The Virginia Chamber of Commerce is the leading non-partisan business advocacy organization in the Commonwealth with more than 29,000 members. Blueprint Virginia 2030 is the Virginia Chamber’s strategic plan to ensure the Commonwealth secures its position as a leader in the global economy and remains a top state for business. Blueprint Virginia was developed with input from more than 7,000 business leaders across the Commonwealth and highlights the importance of dependable and reliable energy supply for economic development and business continuity. It is with these goals in mind that the Virginia Chamber writes in support of a temporary local variance for the operation of emergency generators by data centers in the Counties of Fairfax, Loudoun, and Prince William.
The variance proposed by the Department of Environmental Quality (DEQ) is limited in both scope of geography and duration to address the electrical transmission capacity constraint within eastern Loudoun County between the months of March and July. These limitations are well-crafted and will enable regulators and industry partners alike to be intentional and measured in implementing policies without introducing unnecessary risk or emissions. Importantly, any utilization of the variance will be optional and contingent on notice from utility providers to ensure that generators will be subject to active monitoring, reporting, and regulatory oversight during any limited periods of run-time. These guardrails will ensure that industry and utility partners communicate and coordinate effectively while collecting critical data required to further strengthen the grid.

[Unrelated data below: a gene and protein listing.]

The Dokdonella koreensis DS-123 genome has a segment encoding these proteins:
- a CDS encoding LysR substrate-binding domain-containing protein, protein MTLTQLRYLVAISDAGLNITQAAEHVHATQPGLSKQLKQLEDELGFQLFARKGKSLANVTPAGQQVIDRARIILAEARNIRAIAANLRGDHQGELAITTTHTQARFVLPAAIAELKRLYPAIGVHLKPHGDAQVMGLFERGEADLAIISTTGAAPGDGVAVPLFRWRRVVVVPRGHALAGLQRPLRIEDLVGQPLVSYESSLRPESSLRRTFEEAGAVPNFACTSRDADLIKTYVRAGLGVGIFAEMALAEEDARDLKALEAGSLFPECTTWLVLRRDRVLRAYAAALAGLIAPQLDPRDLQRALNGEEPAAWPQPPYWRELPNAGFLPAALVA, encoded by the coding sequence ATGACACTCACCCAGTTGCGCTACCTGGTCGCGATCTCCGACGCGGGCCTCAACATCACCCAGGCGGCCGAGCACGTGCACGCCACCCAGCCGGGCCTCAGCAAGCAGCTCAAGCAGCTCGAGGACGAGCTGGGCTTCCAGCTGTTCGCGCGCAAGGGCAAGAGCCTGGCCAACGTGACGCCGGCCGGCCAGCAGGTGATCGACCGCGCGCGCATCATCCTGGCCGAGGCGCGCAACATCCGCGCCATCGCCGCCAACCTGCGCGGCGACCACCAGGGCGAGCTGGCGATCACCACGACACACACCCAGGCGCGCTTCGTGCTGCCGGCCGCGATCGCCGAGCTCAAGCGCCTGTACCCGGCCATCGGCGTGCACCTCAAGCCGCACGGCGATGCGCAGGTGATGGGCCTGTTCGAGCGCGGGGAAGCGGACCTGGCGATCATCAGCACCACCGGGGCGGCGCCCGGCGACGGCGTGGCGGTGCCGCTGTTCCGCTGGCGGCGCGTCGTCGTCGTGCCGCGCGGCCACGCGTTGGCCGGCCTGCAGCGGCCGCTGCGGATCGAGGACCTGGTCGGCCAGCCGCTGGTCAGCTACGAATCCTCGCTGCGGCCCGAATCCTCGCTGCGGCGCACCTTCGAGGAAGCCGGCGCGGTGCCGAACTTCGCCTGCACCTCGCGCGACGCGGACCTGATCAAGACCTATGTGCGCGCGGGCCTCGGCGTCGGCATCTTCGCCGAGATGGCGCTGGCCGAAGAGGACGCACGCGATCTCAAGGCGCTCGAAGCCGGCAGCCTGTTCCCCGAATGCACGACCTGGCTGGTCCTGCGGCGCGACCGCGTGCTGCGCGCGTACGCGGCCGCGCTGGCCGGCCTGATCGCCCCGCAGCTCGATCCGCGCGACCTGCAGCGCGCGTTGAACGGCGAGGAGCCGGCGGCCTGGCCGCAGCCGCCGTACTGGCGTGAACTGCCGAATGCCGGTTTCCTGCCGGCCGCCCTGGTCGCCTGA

The proposed temporary variance provides a valuable opportunity for electric utilities, PJM Interconnection, and the data center community to partner in their efforts to create greater resiliency, redundancy, and robustness within our regional electrical grid while long-term solutions are worked out. Data centers are uniquely suited to provide emergency capacity to the electrical grid in times of constraint, as these facilities are partially or fully capable of operating on backup generation and removing themselves from traditional power distribution.
Although Virginia is the global leader in data center infrastructure, the Commonwealth lacks a formal “Demand Response” or “Load Curtailment” program which other states, such as California and Texas, have. These programs require time, resources, and considerable effort to establish. The Virginia Chamber considers the variance to be an important step to ensure additional protections and service reliability to residential and commercial ratepayers of all sizes. Data centers have a unique and important role to play as community partners across Virginia, and this initiative is a meaningful way to explore new forms of partnership with electric utilities, PJM Interconnection, and the Commonwealth.